ThoughtStorms Wiki

Something I want to write a bit more about but here's the quick and dirty intuition ...

The modern star system (TheCultOfCelebrity) can be argued to start with EnricoCaruso. But something I'm increasing disturbed by is the world according to HipHop. It's the most explicit, self-aware picture of a world dominated ruthelessly by TheAttentionEconomy. The major theme of rap today is narrowly restricted to discussions of fame and success itself; of the money, sex and power that popularity brings; of the (jealous) haters and doubters that had to be overcome, and the spongers who have been and will have to be excluded from the social network of the artist. Now we see the online media evolving a PowerLaw distribution of attention. Will we some of the same other traits appearing?

It's not that previous generations of rock-stars didn't live the playa lifestyle. It's just that it wasn't the major theme of 95% of their lyrics. Interesting to speculate whether this obsession, in a music still coming largely from the black-community, is a product of the disempowerment of blacks in the US.

Compare HackingIsASickMachoCulture which also discusses an attention culture arising among people are systematically disparaged. Wow! And maybe blogger / online writing culture is like this too?

I think this heralds (in the Noise sense). If we get real and total NetoCracy / TheAttentionEconomy / NetworkSociety, the world will be organized like a rap video. :-(

PhilipBall on rappers' social networks :

Where the rap network differs from these others, however, is in a property called assortativity. This is a measure of how mixed the collaborations are between highly connected and less connected people. In assortative networks, well-connected individuals tend to prefer to make links with others similar to themselves. "This is a pattern we've seen in most social networks", says Mark Newman, a physicist at the University of Michigan who has studied scientific collaboration networks.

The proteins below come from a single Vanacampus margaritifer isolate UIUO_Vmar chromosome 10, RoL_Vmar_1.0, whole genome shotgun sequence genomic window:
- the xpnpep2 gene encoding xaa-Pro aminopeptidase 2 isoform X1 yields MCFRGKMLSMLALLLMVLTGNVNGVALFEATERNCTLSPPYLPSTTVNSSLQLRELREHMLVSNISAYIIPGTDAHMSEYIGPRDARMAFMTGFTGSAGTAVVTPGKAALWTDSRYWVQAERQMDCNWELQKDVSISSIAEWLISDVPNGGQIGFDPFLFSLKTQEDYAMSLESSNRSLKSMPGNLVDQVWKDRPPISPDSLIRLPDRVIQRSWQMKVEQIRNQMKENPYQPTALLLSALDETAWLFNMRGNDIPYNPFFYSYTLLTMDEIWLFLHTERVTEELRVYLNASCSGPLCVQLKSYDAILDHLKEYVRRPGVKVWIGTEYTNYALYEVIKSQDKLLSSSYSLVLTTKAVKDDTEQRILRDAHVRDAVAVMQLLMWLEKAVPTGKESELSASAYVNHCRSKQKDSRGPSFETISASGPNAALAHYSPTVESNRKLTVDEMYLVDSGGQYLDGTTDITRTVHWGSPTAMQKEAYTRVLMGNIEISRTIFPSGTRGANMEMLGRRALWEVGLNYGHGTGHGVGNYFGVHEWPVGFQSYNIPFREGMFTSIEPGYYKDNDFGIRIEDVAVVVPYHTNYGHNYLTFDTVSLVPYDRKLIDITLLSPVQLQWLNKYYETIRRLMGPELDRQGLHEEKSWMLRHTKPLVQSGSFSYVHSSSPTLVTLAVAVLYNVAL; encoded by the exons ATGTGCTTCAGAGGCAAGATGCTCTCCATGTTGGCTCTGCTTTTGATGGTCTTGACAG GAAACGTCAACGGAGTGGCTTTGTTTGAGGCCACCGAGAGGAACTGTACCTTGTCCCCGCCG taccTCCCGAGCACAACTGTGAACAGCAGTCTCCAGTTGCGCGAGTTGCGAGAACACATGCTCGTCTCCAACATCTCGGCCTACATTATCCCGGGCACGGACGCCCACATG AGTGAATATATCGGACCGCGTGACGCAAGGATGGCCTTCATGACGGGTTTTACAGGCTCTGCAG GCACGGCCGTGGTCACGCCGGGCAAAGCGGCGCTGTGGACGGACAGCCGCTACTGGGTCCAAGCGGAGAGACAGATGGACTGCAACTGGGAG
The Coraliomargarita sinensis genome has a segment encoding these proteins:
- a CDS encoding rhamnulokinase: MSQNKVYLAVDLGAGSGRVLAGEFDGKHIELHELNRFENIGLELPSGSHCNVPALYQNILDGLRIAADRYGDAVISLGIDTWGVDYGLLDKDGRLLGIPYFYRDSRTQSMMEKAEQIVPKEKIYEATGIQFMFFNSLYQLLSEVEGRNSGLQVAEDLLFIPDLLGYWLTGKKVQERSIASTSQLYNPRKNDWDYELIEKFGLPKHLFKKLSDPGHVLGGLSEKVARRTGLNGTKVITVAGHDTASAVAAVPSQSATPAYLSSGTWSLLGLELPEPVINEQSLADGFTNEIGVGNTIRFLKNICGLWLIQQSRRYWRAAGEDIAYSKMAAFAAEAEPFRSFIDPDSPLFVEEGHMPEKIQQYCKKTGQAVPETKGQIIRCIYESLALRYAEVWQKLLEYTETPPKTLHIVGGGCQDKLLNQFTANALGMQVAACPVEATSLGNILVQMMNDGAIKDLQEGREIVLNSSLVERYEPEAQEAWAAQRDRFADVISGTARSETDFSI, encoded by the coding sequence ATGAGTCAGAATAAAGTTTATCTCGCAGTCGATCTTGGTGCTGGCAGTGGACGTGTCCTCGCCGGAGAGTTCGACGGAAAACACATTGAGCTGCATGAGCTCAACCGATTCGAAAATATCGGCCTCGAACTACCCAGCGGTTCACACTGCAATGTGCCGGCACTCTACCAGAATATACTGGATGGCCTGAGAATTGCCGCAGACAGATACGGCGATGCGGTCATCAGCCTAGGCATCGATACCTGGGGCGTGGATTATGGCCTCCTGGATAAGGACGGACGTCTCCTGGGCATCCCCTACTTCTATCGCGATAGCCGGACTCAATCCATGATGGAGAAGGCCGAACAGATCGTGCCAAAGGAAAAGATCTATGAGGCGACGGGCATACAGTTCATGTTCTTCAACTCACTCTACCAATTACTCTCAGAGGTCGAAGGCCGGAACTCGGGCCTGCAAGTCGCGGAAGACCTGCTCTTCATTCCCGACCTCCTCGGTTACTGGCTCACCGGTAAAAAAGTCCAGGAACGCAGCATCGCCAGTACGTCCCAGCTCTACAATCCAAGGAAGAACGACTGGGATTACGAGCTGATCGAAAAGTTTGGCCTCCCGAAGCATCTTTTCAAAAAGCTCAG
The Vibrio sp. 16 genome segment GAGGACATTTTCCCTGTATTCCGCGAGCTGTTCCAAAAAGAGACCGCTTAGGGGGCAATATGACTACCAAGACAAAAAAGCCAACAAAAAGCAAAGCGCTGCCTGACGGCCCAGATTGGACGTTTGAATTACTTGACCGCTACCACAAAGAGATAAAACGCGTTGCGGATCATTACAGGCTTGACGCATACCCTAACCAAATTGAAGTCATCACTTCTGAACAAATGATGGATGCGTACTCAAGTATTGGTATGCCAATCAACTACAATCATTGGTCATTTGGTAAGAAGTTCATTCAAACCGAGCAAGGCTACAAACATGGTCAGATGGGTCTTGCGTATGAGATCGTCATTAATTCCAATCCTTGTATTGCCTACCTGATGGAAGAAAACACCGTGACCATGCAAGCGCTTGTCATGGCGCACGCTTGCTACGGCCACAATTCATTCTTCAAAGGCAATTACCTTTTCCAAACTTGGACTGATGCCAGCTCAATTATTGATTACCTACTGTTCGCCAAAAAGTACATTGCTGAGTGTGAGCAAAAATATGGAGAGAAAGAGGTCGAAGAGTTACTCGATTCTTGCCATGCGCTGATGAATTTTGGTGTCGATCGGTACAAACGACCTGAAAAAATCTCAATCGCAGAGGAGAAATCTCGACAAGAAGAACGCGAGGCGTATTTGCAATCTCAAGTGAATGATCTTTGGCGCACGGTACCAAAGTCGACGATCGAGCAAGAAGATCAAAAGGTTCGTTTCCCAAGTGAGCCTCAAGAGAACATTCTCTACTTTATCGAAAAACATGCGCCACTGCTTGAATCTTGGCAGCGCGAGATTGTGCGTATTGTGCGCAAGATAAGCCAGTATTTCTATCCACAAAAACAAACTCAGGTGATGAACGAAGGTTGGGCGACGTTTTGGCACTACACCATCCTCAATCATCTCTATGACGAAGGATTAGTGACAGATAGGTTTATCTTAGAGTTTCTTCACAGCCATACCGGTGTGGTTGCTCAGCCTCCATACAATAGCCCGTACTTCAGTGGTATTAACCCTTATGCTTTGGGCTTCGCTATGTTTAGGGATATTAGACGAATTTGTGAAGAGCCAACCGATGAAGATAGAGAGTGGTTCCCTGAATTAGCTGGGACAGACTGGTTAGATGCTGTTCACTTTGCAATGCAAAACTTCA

There seems to be no such pattern for rappers. Smith suggests that this might be partly due to commercial competition between successful artists, who are reluctant to lend their cachet to a rival.

What seems more plausible to me, is that a lot of rap collaborations are based on the aesthetic of contrasting styles and voices : commonly gruff rapper and sweet-voiced R'n'B singer.

Comment on GlobalGuerrillas :

''For a case study on how communities can resiliently respond to decay, read the chapter "All Aboard the Night Train: Flow, Layering, and Rupture in Postindustrial New York" in Tricia Rose's Black Noise: Rap Music and Black Culture in Contemporary America*

According to Rose, New York City had, by the 1970's, evolved from a middle class, blue collar city to one that featured an urban underclass, on the one hand, and a white collar elite, on the other.

The South Bronx, from when hip hop emerged, was particularly disrupted.

She states: "Hip hop culture emerged as a source for youth of alternative identity and social status in a community whose older local support institutions had been all but demolished along with large sectors of its built environment. Alternative local identities were forged in fashions and language, street names, and most important, in establishing neighborhood crews or posses."

The entire chapter expands on this theme.

Hip hop therefore may be a model or at least a source of inspiration for other forms of resiliency.


A kind of NeoFeudalism / NeoMedievalism?

See also :

Quora Answer : Is much rap music the best of modern poetry?

Sep 12, 2019

"Best" might be contentious and hard to justify.

But I think it would be fair to say that rap is the most vibrant and important current of modern poetry.

Almost every other branch of modern poetry is a very narrow niche with a few fans.

In those other niches you might find poetic geniuses that go far beyond the best rappers, in terms of word-play and imagery and variety of metre etc.

But ... almost no-one is reading or listening to them.

Whereas as rap is a very popular, living tradition of poetry that is inspiring millions who want to copy it and participate in that culture.

Almost certainly, rap is what our age will be recognised for by future generations.

And that more or less guarantees that future generations, apart from a few erudite scholars, will focus on studying the best rappers more than the best of the other genres of poetry.

Quora Answer : How well does the career success of Lil Nas X reflect how modern artists influence music and culture?

May 23, 2019

It's not entirely clear what this question is getting at.